The Cost of Constant Churn in Research Space Design and What to Do About It

The Cost of Constant Churn in Research Space Design and What to Do About It

Churn, especially in scientific environments, does not need to signify the coming of a bad storm.  In a recent published Tradeline Report called “Five Space Planning Principles to Avoid the Inefficiencies of Research Program Turnover” the author notes:

Churn—it’s the constant, costly reality of research space utilization, with a price tag that’s often underestimated. The opportunity for organizations to realize cost savings, operational streamlining, and overall efficiencies amid the inevitable swapping of research teams and space during renovations and equipment relocation’s, asserts Mark Allen, AIA, architect and principal at Wilson HGA; and Jeanne MacLellan, principal of Dowling Houy. “Even with a client who’s in the midst of a renovation, we know that, in three to four years, they are going to be renovating again,” explains MacLellan. “We’re not eliminating churn and its inefficiencies; we’re maximizing options now that will minimize its impact down the road.”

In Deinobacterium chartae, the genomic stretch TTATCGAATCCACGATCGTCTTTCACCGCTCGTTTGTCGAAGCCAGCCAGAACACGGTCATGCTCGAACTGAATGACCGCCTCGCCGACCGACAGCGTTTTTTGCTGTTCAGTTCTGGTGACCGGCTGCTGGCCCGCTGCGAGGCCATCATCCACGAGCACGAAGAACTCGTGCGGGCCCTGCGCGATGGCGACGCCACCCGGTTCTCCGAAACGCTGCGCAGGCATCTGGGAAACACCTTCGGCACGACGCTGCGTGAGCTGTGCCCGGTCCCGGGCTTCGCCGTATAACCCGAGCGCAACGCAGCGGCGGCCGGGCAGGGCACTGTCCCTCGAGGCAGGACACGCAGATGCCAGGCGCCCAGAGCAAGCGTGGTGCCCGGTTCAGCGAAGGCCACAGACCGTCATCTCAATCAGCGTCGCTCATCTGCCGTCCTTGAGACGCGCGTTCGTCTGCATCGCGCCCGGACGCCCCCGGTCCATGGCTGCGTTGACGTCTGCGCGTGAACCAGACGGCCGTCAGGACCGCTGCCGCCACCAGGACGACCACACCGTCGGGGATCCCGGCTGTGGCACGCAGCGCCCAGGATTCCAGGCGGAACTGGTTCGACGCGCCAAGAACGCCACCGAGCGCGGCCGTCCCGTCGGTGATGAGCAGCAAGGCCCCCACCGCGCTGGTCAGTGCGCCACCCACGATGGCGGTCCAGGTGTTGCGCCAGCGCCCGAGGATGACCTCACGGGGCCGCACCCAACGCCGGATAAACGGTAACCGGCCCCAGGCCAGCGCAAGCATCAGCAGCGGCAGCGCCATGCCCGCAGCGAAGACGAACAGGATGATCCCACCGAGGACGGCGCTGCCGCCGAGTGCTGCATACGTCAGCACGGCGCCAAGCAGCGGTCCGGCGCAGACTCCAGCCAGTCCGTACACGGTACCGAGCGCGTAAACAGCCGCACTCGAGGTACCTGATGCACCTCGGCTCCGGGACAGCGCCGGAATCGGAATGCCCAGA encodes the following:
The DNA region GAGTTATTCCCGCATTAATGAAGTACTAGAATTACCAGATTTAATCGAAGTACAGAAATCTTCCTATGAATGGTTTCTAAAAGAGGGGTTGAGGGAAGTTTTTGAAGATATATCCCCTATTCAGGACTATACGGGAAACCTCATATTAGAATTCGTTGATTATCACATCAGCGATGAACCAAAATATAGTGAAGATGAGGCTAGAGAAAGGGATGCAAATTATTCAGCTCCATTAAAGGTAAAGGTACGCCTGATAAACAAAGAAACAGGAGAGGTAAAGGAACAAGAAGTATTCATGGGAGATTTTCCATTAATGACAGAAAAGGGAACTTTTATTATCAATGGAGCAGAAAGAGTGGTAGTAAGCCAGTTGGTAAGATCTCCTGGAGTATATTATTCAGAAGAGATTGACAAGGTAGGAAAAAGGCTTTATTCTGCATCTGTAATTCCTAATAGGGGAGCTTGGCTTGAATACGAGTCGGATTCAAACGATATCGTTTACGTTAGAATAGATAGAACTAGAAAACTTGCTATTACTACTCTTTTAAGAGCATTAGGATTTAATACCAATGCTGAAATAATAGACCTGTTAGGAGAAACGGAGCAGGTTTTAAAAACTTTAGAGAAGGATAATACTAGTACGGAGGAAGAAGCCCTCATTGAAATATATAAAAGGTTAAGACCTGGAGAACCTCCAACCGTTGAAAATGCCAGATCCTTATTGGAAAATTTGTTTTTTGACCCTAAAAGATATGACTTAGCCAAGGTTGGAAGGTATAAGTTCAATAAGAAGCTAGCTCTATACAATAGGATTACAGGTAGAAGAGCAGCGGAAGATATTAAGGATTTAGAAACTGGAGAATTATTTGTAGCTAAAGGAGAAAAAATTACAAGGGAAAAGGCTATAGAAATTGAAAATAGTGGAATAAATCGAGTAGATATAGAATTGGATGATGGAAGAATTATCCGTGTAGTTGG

In this article they describe how, by maximizing options now it will minimize costs down the road, interdisciplinary teams made it easy to spot general trends that are occurring in genomic and biotech space and resource usage by applying specific design and facility management strategies.

The trends included:

  • Research remains increasingly equipment-dependent.
  • Many institutions are moving away from HVAC-heavy use.
  • And many see an increase in workplace collaboration and computational work.

Such as the time when we worked with our client from a large Pharma company last fall where we were tasked with planning several lab renovations.  They were interested in developing a plan that would re-purpose existing furniture and lab related equipment and asked our team to evaluate the current equipment and furniture needs against the existing inventory.

One of the churn controls we used as a process on that project was called ‘Resource Management’.  We took inventory of every piece of furniture and equipment, even down to cataloging each dimension, not just for the floor-standing equipment but also for the bench top instruments. We also made sure that our counterpart on the client’s team and the contractors would be true partners in the reuse of resources. We were upfront about what we intended to reuse and what could be salvaged for others and received agreement from the team for our plan. This kept the churn costs manageable. The results showed that the team was able to realize a cost savings of a whopping $414,000!

If your next storm of churn is brewing in your facility, use the Resource Management Method. You’ll save money, avoid churn headaches and deliver a great project to a happy client every time.

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Written by Jill Mendoza